Literacy prevents bullying by promoting empathy
Sometimes things in your personal life, things in the news and things in your convictions meld together in interesting ways; then, you must speak out. I went to school long ago and my class numbered 457. There was bullying in those days just as there is today. I was on the lower end financially and in the middle popularity wise. I learned very young the difference among three concepts: pity, sympathy and empathy.
My concepts of these three words goes like this. Pity is being glad you aren’t in the situation. You may throw money at it, but you are indeed the one in power. Sympathy shows concern accompanied by a feeling you’d like to do something to help but don’t know what. Even so, at the back of your mind is the idea that you are glad you aren’t in the place of that person. Empathy is knowing you could be in that place, even if you haven’t been. You get to know the person or situation and find ways to better it or encourage the person.
So how do basically good persons jump from one of these values to bullying? We can find many excuses, but unless we reach the empathy stage realizing we all can give our self an excuse to bully, but we choose not to do so. We see all situations concerning human beings as places we could be. We refuse to stray from a strong value system.
I just spent two weeks at Skiff, and for much of it seriously ill, certainly in pain. About 25 people or more dealt with me. All certainly had more power than I did. Yet, though there were some uneasy occurrences there was no bullying. At times I gave them excuses — I am independent and I didn’t like doing some of the things needed, so I was growly. I was in pain and at times there didn’t seem to be any help and they were the ones who faced me, yet no one bullied. This was the personal “thing” that happened.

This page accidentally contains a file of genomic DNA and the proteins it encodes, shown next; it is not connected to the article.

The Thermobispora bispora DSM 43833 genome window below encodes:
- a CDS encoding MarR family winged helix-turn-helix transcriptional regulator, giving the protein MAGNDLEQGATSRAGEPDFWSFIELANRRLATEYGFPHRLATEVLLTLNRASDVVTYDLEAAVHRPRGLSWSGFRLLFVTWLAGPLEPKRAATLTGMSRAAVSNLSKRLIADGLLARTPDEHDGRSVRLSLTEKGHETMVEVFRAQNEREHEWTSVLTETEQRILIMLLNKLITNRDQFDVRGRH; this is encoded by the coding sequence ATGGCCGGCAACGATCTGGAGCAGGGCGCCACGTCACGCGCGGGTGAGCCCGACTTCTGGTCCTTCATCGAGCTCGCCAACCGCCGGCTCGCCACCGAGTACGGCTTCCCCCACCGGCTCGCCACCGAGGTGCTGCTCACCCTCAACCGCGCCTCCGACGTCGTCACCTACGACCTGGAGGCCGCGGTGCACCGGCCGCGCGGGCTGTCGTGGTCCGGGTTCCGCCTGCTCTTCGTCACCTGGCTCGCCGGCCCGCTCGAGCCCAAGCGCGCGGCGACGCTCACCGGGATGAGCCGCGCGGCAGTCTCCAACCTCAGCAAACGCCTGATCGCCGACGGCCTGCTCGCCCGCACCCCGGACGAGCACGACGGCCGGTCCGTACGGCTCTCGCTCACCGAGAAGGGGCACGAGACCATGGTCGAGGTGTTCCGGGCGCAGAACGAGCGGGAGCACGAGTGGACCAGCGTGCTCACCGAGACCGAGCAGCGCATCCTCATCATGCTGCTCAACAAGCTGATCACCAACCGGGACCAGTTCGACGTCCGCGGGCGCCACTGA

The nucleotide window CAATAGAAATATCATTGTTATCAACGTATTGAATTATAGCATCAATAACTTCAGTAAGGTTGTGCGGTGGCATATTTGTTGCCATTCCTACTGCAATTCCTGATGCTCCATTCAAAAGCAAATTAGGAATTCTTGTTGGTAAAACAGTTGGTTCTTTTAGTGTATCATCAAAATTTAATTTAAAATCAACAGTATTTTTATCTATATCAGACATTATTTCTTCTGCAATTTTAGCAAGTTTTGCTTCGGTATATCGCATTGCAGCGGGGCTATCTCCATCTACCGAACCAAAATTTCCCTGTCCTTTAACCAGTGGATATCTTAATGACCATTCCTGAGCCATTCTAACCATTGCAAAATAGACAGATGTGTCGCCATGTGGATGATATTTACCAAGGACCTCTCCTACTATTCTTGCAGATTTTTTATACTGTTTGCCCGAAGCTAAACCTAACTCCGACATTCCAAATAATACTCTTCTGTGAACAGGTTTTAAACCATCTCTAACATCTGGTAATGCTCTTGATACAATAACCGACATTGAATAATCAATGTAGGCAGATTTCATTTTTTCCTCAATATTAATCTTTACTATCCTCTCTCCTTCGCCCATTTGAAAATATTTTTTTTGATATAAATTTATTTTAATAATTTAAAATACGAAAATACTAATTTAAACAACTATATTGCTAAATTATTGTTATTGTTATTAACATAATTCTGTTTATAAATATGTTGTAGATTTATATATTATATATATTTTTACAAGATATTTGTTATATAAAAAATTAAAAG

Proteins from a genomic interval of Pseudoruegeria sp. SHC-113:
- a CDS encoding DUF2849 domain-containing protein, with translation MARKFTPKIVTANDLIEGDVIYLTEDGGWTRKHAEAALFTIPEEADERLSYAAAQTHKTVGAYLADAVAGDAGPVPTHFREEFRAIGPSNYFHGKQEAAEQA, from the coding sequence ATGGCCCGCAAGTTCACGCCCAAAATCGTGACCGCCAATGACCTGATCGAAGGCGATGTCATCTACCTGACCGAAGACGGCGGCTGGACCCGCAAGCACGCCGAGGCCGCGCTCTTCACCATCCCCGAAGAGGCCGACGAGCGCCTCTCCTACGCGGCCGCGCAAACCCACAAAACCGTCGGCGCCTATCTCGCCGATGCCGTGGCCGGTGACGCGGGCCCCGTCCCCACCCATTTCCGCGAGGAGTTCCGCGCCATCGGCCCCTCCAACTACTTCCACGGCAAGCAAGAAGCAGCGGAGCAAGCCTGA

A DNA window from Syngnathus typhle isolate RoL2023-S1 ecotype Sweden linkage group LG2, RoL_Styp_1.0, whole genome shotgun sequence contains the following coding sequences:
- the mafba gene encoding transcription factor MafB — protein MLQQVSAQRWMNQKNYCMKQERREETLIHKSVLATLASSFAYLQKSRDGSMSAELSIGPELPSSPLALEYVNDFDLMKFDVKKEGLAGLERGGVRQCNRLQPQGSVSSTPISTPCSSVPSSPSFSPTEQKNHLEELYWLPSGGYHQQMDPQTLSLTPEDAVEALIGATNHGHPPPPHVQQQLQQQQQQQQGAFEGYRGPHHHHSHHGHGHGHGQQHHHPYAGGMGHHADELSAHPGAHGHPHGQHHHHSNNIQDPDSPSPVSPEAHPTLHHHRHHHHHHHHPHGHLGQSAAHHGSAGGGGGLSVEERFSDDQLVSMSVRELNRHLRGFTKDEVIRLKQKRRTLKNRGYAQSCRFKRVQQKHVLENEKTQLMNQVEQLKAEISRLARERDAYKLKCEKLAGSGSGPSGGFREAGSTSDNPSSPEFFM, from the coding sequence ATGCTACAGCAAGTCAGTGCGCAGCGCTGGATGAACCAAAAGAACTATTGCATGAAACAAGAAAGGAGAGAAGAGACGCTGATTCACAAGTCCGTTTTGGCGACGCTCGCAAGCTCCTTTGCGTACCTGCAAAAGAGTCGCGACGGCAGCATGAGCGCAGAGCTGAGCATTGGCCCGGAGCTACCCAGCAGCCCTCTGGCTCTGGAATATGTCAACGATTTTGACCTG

Then I saw the news of the tragedy at the Boston Marathon unfold. Terrorists are bullies. They do not have a cause. When you have a cause you confront those who disagree; sadly, sometimes you confront in war, but terrorists do not have the courage to confront. They have the power and they use it, not against soldiers who know the cost, but against those who are going about their daily business. Now some are without their loved ones and many have lost parts of their bodies and all will carry scars the rest of their lives. Law enforcement, medical personnel and others have and will work themselves to a frazzle seeking to get some type of justice. Cowards caused the tragedy; heroes of all kinds will try to make our country safer and will seek to find those responsible.
Why am I talking about this in a literacy column? Literacy enables us to be empathetic. As I said it has been a long time since I was in middle school (junior high in the old days.) or high school. I still carry some traumatic memories of being bullied and I was fortunate as I didn’t receive a great deal of it. I did receive enough to change from my first name to my middle name. I became quieter than my natural personality warranted. The good thing — if there is a good thing about bullying is that I formed many strong ideas about what not to do or say. Like Bob Eschliman wrote in his column Monday “Bullying isn’t funny for anyone,” my grandfather made me face the bullies of my life. No, I didn’t punch them or dunk them in the pool, but I learned to display a steely glare and a straight back, probably not too intimidating at five feet, but it worked in my case.
While in the hospital I read a book my granddaughter read and I believe every 12-year-old through any adult age who cares about children should read. It brings you up-to-date remembering the kind of bullying you experienced and a new modern bullying of the day. Some hasn’t changed, but cyber bullying is terrifying and whether you use a computer often or refuse to touch one, you need to know what can happen.
“The Truth about Truman” by Dori Hillestad Butler shows middle school thinking and how basically nice people can turn vicious on one or more others. The characters are all eighth graders and varied in purpose. Zebby is a future journalist, idealistic with blue hair. She and Amr, a Muslim, are friends and create a web site for speaking the truth. They have only two rules, and their readers who post break both. The boys pick on Trevor, a creative boy who lost his mother and the popular girls turn on Sara who has a skin problem. Then the bullying begins. Nearly every society flaw is dealt with in the wrong way at Truman. The book isn’t flattering to the hypocrisy of adults: teachers, counselors, or parents. What is difficult about this book is there is far too much truth in it. The idea of winners and losers is investigated as well as the results of bullying and how little defenses we really have. One brave girl who both bullied and was bullied took steps to change. The story shows how the seed of bullying (I’ll get you before you get me!) grows worse and worse in an atmosphere of adults’ ignorance. We can become the bullied or the bully. It’s our choice.
Now, don’t read this book if you can honestly say you have never been bullied or you have never bullied. Until next week … Christine Pauley